Technology assists county in roadway planning
Steuben County, N.Y., is largely rural and latticed throughout with rivers and streams. Because of its rural nature, maintenance of the county’s infrastructure — including 678 miles of road and numerous bridges — most often falls on the county’s Department of Public Works (DPW).
In all, the county is responsible for more than 700 bridges, about half of which are less than 20 feet long. “We’ve got a lot of water up here,” notes Ken Longacre, a CAD specialist with the DPW.
Every year, the DPW inspects its bridges and selects a number to be surveyed and improved. The department uses a surveying gun, manufactured by Norcross, Ga.-based Leica Geosystems, which allows field personnel to label features onsite. County surveyors measure the GPS coordinates of riverbanks, as well as trees, buildings and any landmarks leading up to a bridge. They then download their raw data into surveying software, which creates a field book and captures the labels.
From the data, DPW engineers create maps using Land Desktop, and Survey and Civil Design software from San Rafael, Calif.-based Autodesk. They place terrain features in a “real-world” coordinate system, adding local watershed details if necessary. “We can look at vertical profiles and sections of the river, which we can check against previous maps to see if the banks are eroding and need reinforcement,” Longacre says.
If a bridge needs to be realigned or repaired, DPW engineers can plan the improvements using the software. If new concrete beams are necessary, they can design the beams and send the designs to a beam supplier, making the department one of the few in the state with in-house bridge design capabilities.
The DPW also undertakes regular road surface improvements that include flattening out stretches of hilly or bumpy road, extending sight lines and realigning dangerous curves. Surveyers take vertical measurements at intervals and view the road’s topography to create a digital terrain model. That model is used to compare current data with data from previous years to determine if deterioration has occurred.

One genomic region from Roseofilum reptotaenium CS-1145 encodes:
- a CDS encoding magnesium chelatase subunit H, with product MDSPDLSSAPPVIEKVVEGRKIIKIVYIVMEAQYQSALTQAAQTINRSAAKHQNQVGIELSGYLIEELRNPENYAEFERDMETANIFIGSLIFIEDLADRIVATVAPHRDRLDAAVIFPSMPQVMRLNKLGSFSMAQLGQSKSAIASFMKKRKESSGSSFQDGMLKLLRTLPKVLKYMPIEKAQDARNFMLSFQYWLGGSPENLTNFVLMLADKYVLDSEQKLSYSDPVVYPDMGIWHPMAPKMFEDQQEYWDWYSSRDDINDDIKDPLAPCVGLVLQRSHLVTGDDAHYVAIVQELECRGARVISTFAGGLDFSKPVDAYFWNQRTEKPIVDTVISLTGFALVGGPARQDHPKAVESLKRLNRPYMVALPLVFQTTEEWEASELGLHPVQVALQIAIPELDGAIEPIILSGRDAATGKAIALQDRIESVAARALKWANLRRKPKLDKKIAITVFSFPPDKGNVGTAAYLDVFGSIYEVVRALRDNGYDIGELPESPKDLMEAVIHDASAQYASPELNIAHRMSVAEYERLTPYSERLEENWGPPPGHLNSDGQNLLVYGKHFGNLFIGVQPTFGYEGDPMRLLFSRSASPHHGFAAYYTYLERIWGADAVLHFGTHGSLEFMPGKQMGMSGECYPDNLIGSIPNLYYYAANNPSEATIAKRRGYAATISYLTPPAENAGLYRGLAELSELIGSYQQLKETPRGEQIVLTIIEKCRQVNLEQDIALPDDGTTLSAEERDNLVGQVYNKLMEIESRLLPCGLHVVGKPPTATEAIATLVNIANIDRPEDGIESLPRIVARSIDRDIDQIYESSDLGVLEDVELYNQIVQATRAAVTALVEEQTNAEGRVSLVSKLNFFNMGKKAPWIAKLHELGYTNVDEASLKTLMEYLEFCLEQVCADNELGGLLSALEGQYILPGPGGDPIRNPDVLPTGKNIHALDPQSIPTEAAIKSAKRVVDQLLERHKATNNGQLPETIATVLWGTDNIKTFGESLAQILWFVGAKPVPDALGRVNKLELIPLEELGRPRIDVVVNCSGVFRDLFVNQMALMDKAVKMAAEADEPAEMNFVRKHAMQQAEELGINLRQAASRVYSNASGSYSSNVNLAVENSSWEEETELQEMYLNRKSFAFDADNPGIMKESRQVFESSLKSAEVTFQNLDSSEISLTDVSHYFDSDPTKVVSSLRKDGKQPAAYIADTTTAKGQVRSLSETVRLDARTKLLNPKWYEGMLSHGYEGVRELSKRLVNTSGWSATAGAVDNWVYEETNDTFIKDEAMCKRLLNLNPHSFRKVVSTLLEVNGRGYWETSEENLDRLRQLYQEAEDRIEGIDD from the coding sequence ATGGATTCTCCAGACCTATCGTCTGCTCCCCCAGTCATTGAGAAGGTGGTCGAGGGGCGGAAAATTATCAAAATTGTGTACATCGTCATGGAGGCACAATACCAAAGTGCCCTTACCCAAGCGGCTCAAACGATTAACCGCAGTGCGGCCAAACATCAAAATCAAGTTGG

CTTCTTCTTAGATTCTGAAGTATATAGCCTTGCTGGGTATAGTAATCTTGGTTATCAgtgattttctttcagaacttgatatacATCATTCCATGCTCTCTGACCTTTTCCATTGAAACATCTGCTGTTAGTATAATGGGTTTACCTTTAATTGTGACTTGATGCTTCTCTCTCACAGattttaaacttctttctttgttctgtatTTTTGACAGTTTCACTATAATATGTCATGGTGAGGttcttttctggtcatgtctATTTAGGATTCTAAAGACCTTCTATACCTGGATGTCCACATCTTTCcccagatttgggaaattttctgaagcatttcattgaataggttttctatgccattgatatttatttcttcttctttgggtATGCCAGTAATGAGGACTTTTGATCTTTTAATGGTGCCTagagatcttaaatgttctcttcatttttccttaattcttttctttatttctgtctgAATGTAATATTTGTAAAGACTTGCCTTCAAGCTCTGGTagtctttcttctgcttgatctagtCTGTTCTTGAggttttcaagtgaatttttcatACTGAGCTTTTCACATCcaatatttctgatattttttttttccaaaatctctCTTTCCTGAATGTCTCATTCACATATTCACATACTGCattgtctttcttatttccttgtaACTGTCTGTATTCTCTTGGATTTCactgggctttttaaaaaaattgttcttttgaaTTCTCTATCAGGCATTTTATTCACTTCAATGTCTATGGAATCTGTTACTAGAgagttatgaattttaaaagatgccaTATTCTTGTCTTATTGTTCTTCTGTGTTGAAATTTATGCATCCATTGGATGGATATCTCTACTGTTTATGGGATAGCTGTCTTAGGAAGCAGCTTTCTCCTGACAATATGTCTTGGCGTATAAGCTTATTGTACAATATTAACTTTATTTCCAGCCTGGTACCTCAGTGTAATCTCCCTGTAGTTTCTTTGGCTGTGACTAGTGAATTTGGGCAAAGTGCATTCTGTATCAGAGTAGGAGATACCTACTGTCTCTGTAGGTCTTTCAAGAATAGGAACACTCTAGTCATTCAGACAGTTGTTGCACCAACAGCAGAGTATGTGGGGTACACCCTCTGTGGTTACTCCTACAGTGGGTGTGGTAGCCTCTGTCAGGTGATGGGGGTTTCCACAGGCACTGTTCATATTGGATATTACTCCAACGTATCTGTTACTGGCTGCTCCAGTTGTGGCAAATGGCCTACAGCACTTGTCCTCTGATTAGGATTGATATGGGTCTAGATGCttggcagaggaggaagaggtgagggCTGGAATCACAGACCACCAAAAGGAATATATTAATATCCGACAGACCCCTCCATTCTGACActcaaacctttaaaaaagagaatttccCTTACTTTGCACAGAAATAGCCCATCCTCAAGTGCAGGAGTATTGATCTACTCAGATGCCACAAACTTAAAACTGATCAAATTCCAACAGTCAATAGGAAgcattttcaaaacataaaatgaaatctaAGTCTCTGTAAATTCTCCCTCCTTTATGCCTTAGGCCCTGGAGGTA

In road and bridge improvements, the department also has the ability to do what Longacre calls “what-ifs.”“We can do three or four different scenarios for changing a curve,” he says. “To help us make the right decision, we’ll do several models of the same road realignment. After plotting and printing the different options, we show them to the department’s chief engineer. He can choose the best one.”
A central repository for drawings within the DPW allows different engineers and drafters to collaborate and build on the work of others. “We’re all networked, so one of us can call up the site plan from the database, rename it as a new file and use it for something we have to do,” Longacre says. “We don’t have to design things from scratch any more.”
In-house design also ensures that the department’s maps are more accessible. “[Not long ago], the head of our road construction crews wanted to see a cross-section, so he just walked over to the designer and she pulled it,” Longacre says. “If we had given the job to a consultant, we’d probably have had to mark up a drawing and send it out. The bottom line is, if we can do highway designs ourselves, we save the taxpayers money.”